Sense that ‘Is Nae Se Common’
26th April 2011
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Richard, my husband, and I once thought of a business venture aimed at the ever so slightly gullible US market place.

We were going to make CDs; I would give a Scottish phrase in my Scottish accent and he would translate into English with his stupid English voice. Here are a couple of examples:

Example 1

Me: ‘Ach, ure a daft wee bizzom, there’s nae mistake’

Richard: ‘Oh, you are small lady with questionable intelligence and morals and I’m pretty certain I’m correct in making that claim’

Example 2

Me: ‘Dinna fash yourself!’

Richard: ‘Please don’t worry yourself about it’

Example 3

Me: ‘Aye, ure a grit disappointment te ma morther, ye sassanach!’

Richard: … drew the line at this one!

Another example could have been: ‘It’s nae se common is common sense’ but this phrase translates rather nicely on its own. It also sums up perfectly an issue being faced by one of my clients at the moment.

It’s a small business, with only a couple of members of staff. One guy is excellent, works hard and is able to apply real common sense to difficult situations and come up with a recommendation or a solution. Great.

The other guy is also excellent, works hard and shifts more work than the first guy, if truth be told.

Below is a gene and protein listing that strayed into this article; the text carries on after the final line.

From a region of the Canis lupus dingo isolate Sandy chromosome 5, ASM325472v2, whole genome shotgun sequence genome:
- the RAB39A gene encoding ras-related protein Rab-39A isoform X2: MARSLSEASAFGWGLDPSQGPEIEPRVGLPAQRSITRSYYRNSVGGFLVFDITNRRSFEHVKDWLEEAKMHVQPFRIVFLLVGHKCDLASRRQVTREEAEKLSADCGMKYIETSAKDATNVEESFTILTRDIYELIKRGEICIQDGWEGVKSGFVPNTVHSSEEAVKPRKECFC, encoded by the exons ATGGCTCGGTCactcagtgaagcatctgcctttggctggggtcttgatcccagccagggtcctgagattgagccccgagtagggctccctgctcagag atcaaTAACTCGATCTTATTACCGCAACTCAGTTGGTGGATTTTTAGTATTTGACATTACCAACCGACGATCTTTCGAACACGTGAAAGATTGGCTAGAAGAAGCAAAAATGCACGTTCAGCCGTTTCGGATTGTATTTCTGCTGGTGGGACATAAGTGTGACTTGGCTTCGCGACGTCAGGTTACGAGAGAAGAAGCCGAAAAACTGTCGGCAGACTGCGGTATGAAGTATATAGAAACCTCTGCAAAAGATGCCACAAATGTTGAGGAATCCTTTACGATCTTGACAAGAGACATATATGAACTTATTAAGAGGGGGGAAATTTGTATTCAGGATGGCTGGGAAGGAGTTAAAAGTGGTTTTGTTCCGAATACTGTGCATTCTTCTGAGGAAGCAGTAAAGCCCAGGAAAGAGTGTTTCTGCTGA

The problem is, he just can’t apply common sense to anything that sits outside his immediate sphere.

Here’s a real simple example: He answered the ‘phone yesterday and someone called ‘Matt’ asked to speak with the boss. The employee, quite correctly, said the boss was out and he would call back on his return, took a number and hung up.

He then sent an email to the boss telling him ‘Matt’ had called and could he call him back.

The boss was forced to call into the office with a series of questions:

1. Which ‘Matt’ was it; Matt Grayson following the meeting today or Matt Grayson ahead of the meeting tomorrow?

2. What did he want and what preparation was needed for the call?

3. Was the matter urgent or could it wait until tomorrow?

The answers to the questions went like this:

1. Matt Grayson, ahead of the meeting tomorrow

2. Don’t know

3. Don’t know

It turned out that the Matt in question simply wanted to change his appointment time from 10.00am to 11.00am… a matter that could easily have been dealt with at the first call. Instead it required two more calls and an erosion in customer service.

Okay, some training is required and process written. But this is just one example of many.

The issue is this: how is lack of ‘Common Sense’ defined and can it become a performance management issue?

Answers next week!

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